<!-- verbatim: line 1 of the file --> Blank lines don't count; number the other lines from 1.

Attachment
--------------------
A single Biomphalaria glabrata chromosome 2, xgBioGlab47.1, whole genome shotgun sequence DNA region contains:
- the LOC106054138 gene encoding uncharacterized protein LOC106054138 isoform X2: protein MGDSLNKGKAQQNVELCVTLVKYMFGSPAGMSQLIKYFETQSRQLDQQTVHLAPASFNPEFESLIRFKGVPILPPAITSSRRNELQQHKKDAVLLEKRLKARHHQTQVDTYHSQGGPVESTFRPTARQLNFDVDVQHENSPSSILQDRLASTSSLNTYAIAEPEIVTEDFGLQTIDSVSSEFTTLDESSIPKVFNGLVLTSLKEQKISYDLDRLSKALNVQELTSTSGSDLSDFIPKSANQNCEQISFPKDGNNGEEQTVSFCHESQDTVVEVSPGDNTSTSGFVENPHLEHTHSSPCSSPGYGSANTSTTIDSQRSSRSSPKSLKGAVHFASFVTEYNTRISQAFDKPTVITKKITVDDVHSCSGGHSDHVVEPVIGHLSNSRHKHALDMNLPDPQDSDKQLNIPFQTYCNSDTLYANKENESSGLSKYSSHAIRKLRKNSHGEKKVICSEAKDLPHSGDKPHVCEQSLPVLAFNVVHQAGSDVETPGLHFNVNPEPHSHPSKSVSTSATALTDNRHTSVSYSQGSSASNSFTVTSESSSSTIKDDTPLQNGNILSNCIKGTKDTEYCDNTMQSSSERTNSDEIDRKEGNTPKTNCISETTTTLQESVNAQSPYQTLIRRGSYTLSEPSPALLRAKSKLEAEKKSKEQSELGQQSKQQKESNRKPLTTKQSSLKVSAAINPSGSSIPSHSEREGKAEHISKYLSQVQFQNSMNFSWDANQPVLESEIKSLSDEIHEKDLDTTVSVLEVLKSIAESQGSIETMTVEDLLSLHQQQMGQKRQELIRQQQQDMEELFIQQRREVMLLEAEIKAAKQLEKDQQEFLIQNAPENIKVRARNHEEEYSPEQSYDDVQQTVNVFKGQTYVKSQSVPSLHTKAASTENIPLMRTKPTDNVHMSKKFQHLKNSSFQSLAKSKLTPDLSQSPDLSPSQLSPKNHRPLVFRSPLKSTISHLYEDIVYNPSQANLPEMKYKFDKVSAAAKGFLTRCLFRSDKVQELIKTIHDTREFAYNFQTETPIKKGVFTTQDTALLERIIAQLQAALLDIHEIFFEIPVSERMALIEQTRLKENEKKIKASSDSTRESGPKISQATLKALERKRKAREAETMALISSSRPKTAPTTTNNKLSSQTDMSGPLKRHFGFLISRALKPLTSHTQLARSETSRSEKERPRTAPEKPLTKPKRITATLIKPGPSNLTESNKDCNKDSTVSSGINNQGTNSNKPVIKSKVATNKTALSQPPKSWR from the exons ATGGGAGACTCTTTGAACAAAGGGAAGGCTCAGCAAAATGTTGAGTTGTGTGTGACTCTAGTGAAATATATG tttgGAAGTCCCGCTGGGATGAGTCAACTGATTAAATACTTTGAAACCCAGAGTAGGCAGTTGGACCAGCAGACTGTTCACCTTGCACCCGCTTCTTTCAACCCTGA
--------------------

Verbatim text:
A single Biomphalaria glabrata chromosome 2, xgBioGlab47.1, whole genome shotgun sequence DNA region contains: